A: I think i left off being a popstar somewhere at the end of the 80s, or maybe at the beginning of the 90s with "Something's Gotten Hold Of My Heart" and "Adored And Explored" from the mid nineties. Now I just look at myself as an artist, a songwriter, a performer and i DJ every week now in two or three places. I do all kind of things, but it all remains very much in my world.

Q: Did you find it strange going back to TOTP with Soft Cell last year?
A: It was very weird. It felt like we shouldn't be there at all. We were like these usurpers sort of coming in and there were all these young kids. We felt like these creepy old guys, nobody knew who we were really. But it was nice to come back and be able to do that. It's always nice when you have something that is successful or you're able do something that has that exposure. I don't enjoy being a celebrity, I don't want any part of that or any part of that fame for fame...i'd actually rather die than be a celebrity slime!!!

Sometimes I find myself into playing that role. If i've got a more pop style record to promote you find yourself pushed towards chat shows and things like that. But i'm terrible on chat shows, i'm like a really bad celebrity. I sit there like a rabbit in the headlights acting weird like i'm on acid or something

Q: Do you look in charts and thing 70s and 80s we had yourself, Boy George, Adam Ant and Marc Bolan - now we have a choice between Will and Gareth or Michelle and Sam & Mark?
A: I don't really have anything against Will Young or Gareth Gates. I think there's always been singers like that and i've done my fair share of cheese as well. They're for a market, they do a particular thing, it's well produced and decently sung. I'm not one of these people who say the charts is full of rubbish now. I love Britney Spears, but i'm afraid I don't like Michelle (laughs). I thought Pop Idol was really disappointing and full of freaks and geeks and fatties. It was just kind of ugly town. As long as ugly people are not on TV, you should only ever have interesting people on TV.

I'm not a big fan of R&B, but I do like that kind of Britney Spears twisted up with arabic samples in and things like that. I thinks it really interesting how they throw the world music samples in there. I often wonder what it would be like to do something like that, but use my lyrics and my kind of style. The perverse side of me finds that really curious.

Q: Do you think if you were an 18 year old kid today, that you'd have been given the same artistic freedoms you've had throughout your career?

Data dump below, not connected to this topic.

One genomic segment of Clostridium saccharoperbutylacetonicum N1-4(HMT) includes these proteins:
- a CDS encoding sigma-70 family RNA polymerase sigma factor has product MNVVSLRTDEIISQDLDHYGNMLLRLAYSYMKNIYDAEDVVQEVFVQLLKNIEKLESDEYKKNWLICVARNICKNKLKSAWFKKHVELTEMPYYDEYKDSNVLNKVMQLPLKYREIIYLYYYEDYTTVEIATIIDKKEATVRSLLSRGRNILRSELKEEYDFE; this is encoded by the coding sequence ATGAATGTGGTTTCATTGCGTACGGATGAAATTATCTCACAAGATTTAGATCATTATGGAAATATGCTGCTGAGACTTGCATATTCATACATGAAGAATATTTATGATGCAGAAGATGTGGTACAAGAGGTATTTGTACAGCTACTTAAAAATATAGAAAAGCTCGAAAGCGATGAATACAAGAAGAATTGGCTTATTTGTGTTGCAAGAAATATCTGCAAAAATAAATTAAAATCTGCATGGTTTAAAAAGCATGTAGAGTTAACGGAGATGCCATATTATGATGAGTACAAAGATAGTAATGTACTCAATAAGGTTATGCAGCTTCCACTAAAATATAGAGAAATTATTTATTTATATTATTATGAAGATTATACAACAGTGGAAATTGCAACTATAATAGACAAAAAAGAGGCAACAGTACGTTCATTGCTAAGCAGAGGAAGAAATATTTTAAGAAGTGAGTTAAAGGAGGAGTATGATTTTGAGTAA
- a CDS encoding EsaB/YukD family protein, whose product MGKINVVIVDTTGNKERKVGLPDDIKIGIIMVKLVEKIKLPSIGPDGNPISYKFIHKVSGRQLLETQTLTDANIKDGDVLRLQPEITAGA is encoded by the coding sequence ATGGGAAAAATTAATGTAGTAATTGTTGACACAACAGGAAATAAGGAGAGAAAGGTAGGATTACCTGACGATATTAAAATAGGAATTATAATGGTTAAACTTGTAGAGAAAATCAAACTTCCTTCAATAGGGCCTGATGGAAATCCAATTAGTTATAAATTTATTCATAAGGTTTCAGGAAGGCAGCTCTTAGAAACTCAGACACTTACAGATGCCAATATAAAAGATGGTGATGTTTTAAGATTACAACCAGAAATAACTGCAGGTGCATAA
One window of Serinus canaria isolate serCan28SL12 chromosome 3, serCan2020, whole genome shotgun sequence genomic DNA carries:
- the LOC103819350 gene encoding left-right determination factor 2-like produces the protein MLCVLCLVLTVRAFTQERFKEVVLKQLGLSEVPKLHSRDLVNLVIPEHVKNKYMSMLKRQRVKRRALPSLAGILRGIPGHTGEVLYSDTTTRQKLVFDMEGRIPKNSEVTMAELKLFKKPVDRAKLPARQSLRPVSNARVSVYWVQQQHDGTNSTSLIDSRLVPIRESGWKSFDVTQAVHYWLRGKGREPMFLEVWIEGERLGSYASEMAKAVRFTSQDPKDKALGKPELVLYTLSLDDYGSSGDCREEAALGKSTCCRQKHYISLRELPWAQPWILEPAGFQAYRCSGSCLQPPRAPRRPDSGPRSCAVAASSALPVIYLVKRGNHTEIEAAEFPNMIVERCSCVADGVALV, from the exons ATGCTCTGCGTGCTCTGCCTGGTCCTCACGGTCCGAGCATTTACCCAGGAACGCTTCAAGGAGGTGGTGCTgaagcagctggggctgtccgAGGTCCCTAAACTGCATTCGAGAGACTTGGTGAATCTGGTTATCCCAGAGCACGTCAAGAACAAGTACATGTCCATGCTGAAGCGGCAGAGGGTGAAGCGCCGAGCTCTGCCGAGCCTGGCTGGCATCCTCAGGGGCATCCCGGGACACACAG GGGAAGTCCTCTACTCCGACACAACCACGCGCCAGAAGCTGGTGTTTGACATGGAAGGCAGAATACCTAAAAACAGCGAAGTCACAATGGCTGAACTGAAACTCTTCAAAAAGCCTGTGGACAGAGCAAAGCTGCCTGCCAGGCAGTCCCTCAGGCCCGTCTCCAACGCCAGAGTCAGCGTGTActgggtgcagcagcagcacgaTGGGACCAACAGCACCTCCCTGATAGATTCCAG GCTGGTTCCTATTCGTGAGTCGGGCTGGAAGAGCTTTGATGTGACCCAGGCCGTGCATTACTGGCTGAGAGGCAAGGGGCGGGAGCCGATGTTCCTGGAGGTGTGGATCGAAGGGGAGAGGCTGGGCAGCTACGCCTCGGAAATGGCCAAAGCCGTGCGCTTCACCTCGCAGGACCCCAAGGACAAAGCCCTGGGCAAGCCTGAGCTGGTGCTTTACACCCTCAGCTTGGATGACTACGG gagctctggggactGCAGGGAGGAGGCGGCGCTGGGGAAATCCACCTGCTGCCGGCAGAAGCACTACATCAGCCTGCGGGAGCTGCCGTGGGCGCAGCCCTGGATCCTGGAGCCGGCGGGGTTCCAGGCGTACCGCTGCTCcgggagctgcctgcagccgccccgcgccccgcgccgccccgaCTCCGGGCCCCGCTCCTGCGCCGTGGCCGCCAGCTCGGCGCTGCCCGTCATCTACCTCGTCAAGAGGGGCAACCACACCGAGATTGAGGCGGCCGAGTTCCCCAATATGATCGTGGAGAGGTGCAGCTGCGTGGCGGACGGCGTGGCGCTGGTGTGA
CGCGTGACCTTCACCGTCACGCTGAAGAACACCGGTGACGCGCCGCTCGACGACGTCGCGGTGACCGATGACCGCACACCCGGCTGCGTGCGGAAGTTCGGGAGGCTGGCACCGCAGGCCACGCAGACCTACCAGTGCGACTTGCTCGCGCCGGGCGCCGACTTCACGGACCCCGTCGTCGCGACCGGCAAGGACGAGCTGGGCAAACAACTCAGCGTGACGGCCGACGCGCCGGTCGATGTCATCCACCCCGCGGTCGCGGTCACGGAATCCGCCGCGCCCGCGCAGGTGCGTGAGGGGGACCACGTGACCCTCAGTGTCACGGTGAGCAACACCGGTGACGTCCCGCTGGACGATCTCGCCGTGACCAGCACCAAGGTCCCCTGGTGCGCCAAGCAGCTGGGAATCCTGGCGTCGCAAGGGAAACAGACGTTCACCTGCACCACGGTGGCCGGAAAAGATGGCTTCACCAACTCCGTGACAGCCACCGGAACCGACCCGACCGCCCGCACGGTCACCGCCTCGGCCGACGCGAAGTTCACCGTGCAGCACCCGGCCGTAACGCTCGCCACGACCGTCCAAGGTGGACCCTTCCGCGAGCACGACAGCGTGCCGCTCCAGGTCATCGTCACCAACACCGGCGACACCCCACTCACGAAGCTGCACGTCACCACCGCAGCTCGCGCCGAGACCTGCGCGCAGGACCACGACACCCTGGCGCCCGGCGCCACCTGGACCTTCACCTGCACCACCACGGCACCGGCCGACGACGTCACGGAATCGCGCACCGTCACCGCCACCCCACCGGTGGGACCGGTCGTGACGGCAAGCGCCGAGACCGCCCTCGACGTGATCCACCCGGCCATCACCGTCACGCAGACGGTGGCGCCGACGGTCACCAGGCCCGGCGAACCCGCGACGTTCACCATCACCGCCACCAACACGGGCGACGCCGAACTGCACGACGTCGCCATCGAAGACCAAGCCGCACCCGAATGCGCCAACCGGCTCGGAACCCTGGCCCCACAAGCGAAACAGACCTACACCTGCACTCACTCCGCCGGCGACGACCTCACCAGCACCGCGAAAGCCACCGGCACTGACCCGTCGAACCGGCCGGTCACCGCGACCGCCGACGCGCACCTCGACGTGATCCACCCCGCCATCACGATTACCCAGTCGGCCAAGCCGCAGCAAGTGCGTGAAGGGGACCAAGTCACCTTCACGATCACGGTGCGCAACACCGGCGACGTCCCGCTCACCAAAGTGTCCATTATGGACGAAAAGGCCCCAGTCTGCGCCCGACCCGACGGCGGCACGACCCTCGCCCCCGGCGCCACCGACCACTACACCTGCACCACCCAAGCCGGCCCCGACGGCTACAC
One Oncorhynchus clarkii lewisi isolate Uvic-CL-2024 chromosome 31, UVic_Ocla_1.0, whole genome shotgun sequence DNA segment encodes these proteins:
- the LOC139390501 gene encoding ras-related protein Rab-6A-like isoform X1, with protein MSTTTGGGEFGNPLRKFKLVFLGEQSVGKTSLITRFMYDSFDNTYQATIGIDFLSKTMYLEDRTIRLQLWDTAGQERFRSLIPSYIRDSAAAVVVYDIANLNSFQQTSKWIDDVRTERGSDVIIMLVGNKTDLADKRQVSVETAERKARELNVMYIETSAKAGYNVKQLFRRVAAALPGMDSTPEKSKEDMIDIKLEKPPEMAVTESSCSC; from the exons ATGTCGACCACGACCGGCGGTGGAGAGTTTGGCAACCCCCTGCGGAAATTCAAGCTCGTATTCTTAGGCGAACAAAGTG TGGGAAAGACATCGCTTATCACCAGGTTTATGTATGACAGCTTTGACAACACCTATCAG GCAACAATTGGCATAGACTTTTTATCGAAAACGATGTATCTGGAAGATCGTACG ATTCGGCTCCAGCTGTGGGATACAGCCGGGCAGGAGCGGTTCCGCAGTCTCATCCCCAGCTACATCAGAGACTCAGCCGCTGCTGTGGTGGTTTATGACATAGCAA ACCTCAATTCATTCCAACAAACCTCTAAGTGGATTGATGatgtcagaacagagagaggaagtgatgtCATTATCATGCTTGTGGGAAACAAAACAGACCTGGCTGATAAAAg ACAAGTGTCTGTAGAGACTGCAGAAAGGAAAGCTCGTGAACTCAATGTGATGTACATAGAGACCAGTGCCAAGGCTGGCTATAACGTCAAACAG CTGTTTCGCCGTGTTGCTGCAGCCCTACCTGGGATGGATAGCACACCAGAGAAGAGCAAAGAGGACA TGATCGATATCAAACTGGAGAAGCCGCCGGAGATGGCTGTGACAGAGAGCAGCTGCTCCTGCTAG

A: I don't at all. It's a shame in a way that people come and go with one album. How many girl singer songwriters do you get every year? The Norah Jones sort of people that always win and Emmy and then you think who the f**k are they? Then the next year there's someone exactly the same as them and you think who the f**k are these people. There's one every single year, but they just seem to make this one album and go.

I think the people that got in the 80s and very early 90s got there just in time cos they're the people that have lasted and been able to experimental and do interesting things. Like Blur and Jarvis Cocker...and Brett Anderson will hopefully do something really interesting when he does something solo.

Q: What's the one record you wish you'd made and what's the one record you wish you hadn't made?
A: The one record I wish i'd made is "This Is Hardcore",but I did kind of make that several times...the one record I wish I hadn't made, a song from the "Stories Of Johnny" album called "Love Letter" which was meant to be ironic but just ended up looking sick.

Q: What's next for you after these gigs is Israel and Istanbul?
A: We had such a great reaction from the album in different places that were relaunching it coincide with 10 day stint of concerts i'm doing at the Almeida Theatre in Islington at the end of July.

My next record i really just want it to be a collection of great songs, classic songs in a way. I've started lyrics but I don't know how i'm producing it yet. I think the older I get the more creative I get, I don't have the distractions that I had when I was younger. In the past i've put myself in situations just to inspire me, I do kind of like life. Russia can be quite a dangerous place sometimes, but i never think about it. Sometimes you do take your life in your hands going in certain places and it's very unpredictable, but that's thrill of it, the excitement of it all. I do like a little danger in life!!!

"Heart On Snow" is out now on XIII Bis Records